Felony probation is something that is taken seriously. In this article, we discuss the rules, terms, conditions, and violation laws of felony probation in the Commonwealth of Virginia.
If you are on felony probation or have been accused of violating it, Cook Attorneys is here to help—even if you had another lawyer previously. Read on to find out more about Virginia probation violation guidelines.
WHAT IS FELONY PROBATION?
If you have been convicted of a non-violent felony crime for the first time (with no prior criminal record), the judge may choose to let you serve all or part of your sentence on probation instead of in prison or jail.
(This is different from parole, which is for when someone has served a prison term and is being rehabilitated/reacclimated.)
Generally, felony probation lasts up to two to five years during which time you have to meet certain conditions set forth by the judge. For some crimes, the probation may last up to ten or more years.
WHAT HAPPENS IF YOU VIOLATE FELONY PROBATION?
In Virginia the conditions of felony probation may include but are not limited to:
- Reporting to a probation officer regularly
- Visiting with the probation officer at his/her home or workplace
- Not possessing a firearm
- Not using any illegal substance
- Not committing any crime
- Not leaving the state
- Holding a steady job
- Not violating a restraining order
Probation is considered violated when one or more of those conditions are not met. Another way to commit felony probation violation is by not appearing at court when scheduled.
There are severe consequences for a felony probation violation, which is why it’s so important to stick to the conditions.
WHAT HAPPENS IF I’M CHARGED WITH FELONY PROBATION VIOLATION?
If you fail to meet any of the conditions of your probation, your probation officer can report you to the judge, who can issue a warrant for your arrest. Also, if you are caught committing a crime, using illegal substances, violating a restraining order, etc., you can be arrested on the spot.
If you are charged with violating your felony parole in any way, it is very unlikely that you will be released on bail. However, the judge may let you out on bail, depending on the nature of the violation you are accused of and, these days, the local situation regarding the Covid-19 pandemic.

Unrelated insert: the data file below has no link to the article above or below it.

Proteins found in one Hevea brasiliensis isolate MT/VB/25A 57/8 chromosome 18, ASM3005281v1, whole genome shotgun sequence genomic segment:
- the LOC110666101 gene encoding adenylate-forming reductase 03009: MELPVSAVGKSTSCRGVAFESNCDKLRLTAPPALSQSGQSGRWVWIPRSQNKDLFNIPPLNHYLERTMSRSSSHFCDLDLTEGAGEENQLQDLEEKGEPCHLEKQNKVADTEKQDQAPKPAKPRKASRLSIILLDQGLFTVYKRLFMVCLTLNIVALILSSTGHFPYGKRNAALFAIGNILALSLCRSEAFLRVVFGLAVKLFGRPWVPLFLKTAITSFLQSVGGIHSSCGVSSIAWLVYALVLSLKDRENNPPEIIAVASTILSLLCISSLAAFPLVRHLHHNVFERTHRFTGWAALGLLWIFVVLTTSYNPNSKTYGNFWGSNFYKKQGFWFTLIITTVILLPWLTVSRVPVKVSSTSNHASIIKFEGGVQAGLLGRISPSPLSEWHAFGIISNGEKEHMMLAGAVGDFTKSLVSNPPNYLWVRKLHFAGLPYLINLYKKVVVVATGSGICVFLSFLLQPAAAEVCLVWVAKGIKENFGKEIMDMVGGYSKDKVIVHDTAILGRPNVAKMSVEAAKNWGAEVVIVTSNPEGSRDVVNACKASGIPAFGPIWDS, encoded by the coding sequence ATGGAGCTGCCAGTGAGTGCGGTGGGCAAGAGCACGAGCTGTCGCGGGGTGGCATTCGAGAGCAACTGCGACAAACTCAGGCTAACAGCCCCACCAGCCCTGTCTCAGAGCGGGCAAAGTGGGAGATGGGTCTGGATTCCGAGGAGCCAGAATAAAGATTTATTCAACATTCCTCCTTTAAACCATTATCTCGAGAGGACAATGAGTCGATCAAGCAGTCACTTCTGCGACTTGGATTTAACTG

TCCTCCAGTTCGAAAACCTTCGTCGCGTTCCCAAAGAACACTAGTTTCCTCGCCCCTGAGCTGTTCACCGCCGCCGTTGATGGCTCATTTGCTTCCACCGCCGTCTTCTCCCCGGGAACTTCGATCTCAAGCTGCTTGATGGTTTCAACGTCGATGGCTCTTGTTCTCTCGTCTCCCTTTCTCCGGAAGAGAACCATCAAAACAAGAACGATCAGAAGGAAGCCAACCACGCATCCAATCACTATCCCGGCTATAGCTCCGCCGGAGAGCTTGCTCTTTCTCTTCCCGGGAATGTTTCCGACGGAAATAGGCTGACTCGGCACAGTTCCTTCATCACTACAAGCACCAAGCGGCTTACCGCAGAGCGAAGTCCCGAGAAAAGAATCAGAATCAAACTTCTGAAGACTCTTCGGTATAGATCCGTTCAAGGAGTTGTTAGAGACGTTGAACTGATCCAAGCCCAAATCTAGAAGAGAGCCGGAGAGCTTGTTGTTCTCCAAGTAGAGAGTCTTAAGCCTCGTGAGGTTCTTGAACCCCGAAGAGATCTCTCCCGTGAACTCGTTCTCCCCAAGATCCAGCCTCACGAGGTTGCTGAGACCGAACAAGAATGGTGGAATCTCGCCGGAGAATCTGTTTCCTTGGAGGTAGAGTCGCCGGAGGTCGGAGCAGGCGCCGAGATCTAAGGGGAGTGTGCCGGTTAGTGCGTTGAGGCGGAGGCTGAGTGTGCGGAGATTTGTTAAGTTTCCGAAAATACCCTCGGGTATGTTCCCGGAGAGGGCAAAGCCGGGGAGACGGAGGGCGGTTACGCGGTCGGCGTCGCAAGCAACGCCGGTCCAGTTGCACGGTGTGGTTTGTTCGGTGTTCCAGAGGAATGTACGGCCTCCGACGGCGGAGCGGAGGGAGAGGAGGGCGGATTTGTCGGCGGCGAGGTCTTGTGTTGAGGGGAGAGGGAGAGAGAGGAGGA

If you have been accused of violating your probation, you should contact a lawyer such as Cook Attorneys immediately. A great defense attorney will use every strategy at their disposal to keep you from being convicted of violating your probation or to minimize your sentence for violating your probation. He will talk to the prosecutor and all parties involved on your behalf to negotiate the best outcome for you.
WHAT HAPPENS NEXT IN THE PROBATION VIOLATION PROCESS?
After you are arrested, you may be held with or without bail, depending on what the court decides. You will then be given a court date (for arraignment or disposition), where the judge will decide what to do with you until your formal probation violation hearing.
Some of his or her options include:
- Modifying the conditions of your probation
- Placing you on house arrest
- Putting you in jail until your hearing
At this time, you will get a date for a formal hearing, where the prosecutor and your defense attorney will each present evidence for the case.
If you are charged with felony probation violation, the prosecutor doesn’t need to prove beyond a reasonable doubt that you are guilty; they merely need to present enough evidence (or a “preponderance of evidence”) that you likely committed whatever they are accusing you of.
A common defense against a violation of probation is the violation was unintentional. For instance, if you failed to report to your job because the busses weren’t running that day, that could be considered unintentional. But if you were caught doing illegal drugs, it’s going to be hard to prove that it was unintentional.
Once the judge hears the case, he will deliver the sentence for the violation. It could be as minor as modifying the conditions of your probation, but it could be as serious as sending you to prison for up to the total amount of the suspended time in our case. If your violation was caused by you committing a crime during probation, you could also be sentenced for that new crime. New laws enacted in 2021 may limit the judge’s discretion to sentence you to prison in your case; make sure you discuss with your attorney the impact of these new laws in your case.
WHY DO YOU NEED AN ATTORNEY?
It is highly unadvisable to try to represent yourself in cases of felony probation violation in Virginia. We highly recommend you hire a lawyer for probation violation cases.
A lawyer will work with you and for you by speaking to every party involved and working behind the scenes to get you the lightest possible sentence. Lawyers can help you get involved in rehab programs if you are arrested for a DUI while on felony probation, prove that you didn’t violate probation after all in some cases, and even work out new payment plans if your violation involves failure to pay court fees or fines.
Seek help from an experienced criminal defense attorney. Contact Cook Attorneys for a free consultation—we will work tirelessly on your behalf for the best outcome. Learn more about our Criminal Defense service here.